15. "Unicorn Purp" ft. Young Thug & Gunna

First features of the album. “Wizard of Oz” — Young Thug. What a random thing to say, haha. “I can’t address all the issues I’m dealing with.” Oh, Thug doing Future’s ad-libs is beautiful. I wanted more of this out of SUPER SLIMEY, a collaboration tape that’s still better than I initially thought. Side note: “Unicorn Purp” is up there with “Servin Killa Kam” as one of the most incredible song titles. Future made the girl tie his shoes, I’m crying. Thug has been flawlessly supporting this record from the background. I hope he got top dollar for every ad-lib. Thugger finally rapping. Gunna! This is a spirit bomb. This is like taking your kids to work and getting a raise. 

16. "Goin Dummi"

I’m pretty sure this album didn’t need 20 songs, but it doesn’t feel like any song is out of place. Future knows how to make long albums feel like a thoughtful experience. Wheezy gave him a beat. Okay, this one isn’t holding me the way I wish it was. Maybe if placed earlier, I would be more satisfied. But when you’re the 16th record there has to be a certain weight.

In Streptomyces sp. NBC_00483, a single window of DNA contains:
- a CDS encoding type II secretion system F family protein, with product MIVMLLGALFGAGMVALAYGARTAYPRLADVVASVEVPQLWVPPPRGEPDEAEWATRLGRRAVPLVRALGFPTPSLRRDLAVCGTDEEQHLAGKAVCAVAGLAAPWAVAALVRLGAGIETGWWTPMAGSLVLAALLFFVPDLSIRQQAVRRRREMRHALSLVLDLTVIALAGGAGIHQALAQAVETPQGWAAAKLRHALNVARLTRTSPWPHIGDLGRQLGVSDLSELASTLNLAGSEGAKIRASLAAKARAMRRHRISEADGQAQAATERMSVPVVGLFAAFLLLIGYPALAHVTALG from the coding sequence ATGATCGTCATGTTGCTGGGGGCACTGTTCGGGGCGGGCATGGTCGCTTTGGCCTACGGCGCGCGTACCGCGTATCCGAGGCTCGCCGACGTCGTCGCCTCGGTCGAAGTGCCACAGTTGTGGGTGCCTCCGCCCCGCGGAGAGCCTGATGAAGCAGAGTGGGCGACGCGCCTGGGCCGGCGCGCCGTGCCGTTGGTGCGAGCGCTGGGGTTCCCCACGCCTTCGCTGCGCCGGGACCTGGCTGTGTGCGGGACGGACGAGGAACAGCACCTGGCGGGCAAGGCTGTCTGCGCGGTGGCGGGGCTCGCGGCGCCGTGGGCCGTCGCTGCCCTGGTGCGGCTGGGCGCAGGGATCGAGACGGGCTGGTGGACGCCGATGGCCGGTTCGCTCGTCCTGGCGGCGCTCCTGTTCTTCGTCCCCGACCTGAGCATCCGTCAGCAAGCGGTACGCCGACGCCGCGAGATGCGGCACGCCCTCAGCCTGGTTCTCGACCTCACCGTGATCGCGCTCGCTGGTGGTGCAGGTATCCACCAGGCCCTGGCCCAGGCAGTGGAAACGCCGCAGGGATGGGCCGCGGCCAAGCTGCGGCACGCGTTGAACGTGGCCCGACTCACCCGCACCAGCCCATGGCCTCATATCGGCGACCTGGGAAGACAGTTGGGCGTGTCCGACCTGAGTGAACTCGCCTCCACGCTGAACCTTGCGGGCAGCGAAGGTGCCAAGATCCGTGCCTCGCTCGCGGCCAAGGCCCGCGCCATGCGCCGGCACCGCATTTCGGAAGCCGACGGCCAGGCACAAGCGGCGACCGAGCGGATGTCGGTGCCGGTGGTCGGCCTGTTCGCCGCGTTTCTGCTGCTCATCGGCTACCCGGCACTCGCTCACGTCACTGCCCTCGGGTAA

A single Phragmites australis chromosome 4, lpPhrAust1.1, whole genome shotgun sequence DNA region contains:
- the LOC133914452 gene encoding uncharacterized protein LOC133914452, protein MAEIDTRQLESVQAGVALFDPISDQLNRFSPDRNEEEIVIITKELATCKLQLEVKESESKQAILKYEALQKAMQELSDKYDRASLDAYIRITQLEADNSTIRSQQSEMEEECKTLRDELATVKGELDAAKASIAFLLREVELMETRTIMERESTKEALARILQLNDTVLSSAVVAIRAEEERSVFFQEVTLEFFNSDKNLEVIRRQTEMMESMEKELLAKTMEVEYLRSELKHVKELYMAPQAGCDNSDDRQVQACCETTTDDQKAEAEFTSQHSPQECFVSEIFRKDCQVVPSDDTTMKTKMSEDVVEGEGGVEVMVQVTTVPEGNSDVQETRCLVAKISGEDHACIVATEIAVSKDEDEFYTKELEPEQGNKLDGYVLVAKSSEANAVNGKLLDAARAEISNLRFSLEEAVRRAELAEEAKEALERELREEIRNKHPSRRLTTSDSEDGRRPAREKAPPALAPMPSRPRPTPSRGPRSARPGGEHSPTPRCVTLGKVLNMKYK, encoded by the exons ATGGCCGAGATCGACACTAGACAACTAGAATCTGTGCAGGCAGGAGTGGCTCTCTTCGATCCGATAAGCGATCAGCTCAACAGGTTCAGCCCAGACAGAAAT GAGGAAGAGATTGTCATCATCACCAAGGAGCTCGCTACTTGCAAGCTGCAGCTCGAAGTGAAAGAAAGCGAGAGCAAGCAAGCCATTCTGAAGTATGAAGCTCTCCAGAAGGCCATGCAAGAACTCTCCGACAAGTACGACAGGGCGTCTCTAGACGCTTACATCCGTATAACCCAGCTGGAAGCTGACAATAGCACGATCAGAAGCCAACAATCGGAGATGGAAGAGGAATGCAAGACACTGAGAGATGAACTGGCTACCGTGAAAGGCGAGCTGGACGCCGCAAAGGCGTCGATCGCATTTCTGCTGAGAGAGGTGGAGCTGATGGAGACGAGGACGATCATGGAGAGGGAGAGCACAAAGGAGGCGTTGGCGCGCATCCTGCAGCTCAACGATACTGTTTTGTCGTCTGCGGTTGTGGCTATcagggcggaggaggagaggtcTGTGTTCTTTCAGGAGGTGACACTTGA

17. "First Off" ft. Travis Scott

I make more than Dwyane Wade, baby” is a boast. Yeah, this is what should’ve followed “Unicorn Purp.” Future sounds like he’s barely awake in the booth. The rasp in his voice tells you this was recorded after not sleeping for four or more days. “Ever get caught snitching they’ll cut off your tongue.” Sheesh. “I get NBA money and I ain’t been in the draft.” Too groovy. Scott has arrived. I like the rasp on his voice as well. He’s dancing. Good verse. He fits the song well. The features all came correct. Most rappers show up for Future. 

18. "Faceshot"

Oh, this is drugs. Straight drugs. Richie Souf gave Future pure, uncut dope. We have returned to DS2 and I couldn’t be happier. Future sounds like the Phantom Menace more than any wizard. Exhilarating. Simply exhilarating. This song is going to raise the crime rate. “Fuck a dog collar, nigga I’m a bear,” fam, this is a new level of madness. Every line. Keeper, a keeper.